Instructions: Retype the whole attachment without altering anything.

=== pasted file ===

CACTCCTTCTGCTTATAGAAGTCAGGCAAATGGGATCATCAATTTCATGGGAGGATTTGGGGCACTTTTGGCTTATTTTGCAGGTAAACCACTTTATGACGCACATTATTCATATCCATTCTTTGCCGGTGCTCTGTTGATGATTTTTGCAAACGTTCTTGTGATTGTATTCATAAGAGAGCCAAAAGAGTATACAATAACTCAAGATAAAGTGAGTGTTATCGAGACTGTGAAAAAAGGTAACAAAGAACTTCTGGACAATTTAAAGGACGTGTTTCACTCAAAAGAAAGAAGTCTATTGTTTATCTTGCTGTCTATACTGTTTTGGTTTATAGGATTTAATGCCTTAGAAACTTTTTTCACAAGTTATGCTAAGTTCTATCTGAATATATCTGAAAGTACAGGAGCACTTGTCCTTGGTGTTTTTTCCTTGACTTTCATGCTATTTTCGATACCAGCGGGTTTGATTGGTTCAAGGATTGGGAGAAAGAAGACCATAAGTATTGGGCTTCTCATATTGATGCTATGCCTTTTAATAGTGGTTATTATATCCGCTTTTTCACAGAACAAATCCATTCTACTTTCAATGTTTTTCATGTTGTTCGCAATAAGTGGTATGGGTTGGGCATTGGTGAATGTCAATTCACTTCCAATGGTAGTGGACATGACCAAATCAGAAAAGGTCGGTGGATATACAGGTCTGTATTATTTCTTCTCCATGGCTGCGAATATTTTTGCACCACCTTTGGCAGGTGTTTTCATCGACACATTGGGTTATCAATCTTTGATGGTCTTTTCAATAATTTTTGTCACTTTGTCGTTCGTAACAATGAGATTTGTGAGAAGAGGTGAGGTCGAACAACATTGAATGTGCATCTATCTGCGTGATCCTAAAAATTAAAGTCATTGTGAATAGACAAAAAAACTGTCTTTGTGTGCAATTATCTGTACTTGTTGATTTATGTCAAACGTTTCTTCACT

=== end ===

CACTCCTTCTGCTTATAGAAGTCAGGCAAATGGGATCATCAATTTCATGGGAGGATTTGGGGCACTTTTGGCTTATTTTGCAGGTAAACCACTTTATGACGCACATTATTCATATCCATTCTTTGCCGGTGCTCTGTTGATGATTTTTGCAAACGTTCTTGTGATTGTATTCATAAGAGAGCCAAAAGAGTATACAATAACTCAAGATAAAGTGAGTGTTATCGAGACTGTGAAAAAAGGTAACAAAGAACTTCTGGACAATTTAAAGGACGTGTTTCACTCAAAAGAAAGAAGTCTATTGTTTATCTTGCTGTCTATACTGTTTTGGTTTATAGGATTTAATGCCTTAGAAACTTTTTTCACAAGTTATGCTAAGTTCTATCTGAATATATCTGAAAGTACAGGAGCACTTGTCCTTGGTGTTTTTTCCTTGACTTTCATGCTATTTTCGATACCAGCGGGTTTGATTGGTTCAAGGATTGGGAGAAAGAAGACCATAAGTATTGGGCTTCTCATATTGATGCTATGCCTTTTAATAGTGGTTATTATATCCGCTTTTTCACAGAACAAATCCATTCTACTTTCAATGTTTTTCATGTTGTTCGCAATAAGTGGTATGGGTTGGGCATTGGTGAATGTCAATTCACTTCCAATGGTAGTGGACATGACCAAATCAGAAAAGGTCGGTGGATATACAGGTCTGTATTATTTCTTCTCCATGGCTGCGAATATTTTTGCACCACCTTTGGCAGGTGTTTTCATCGACACATTGGGTTATCAATCTTTGATGGTCTTTTCAATAATTTTTGTCACTTTGTCGTTCGTAACAATGAGATTTGTGAGAAGAGGTGAGGTCGAACAACATTGAATGTGCATCTATCTGCGTGATCCTAAAAATTAAAGTCATTGTGAATAGACAAAAAAACTGTCTTTGTGTGCAATTATCTGTACTTGTTGATTTATGTCAAACGTTTCTTCACT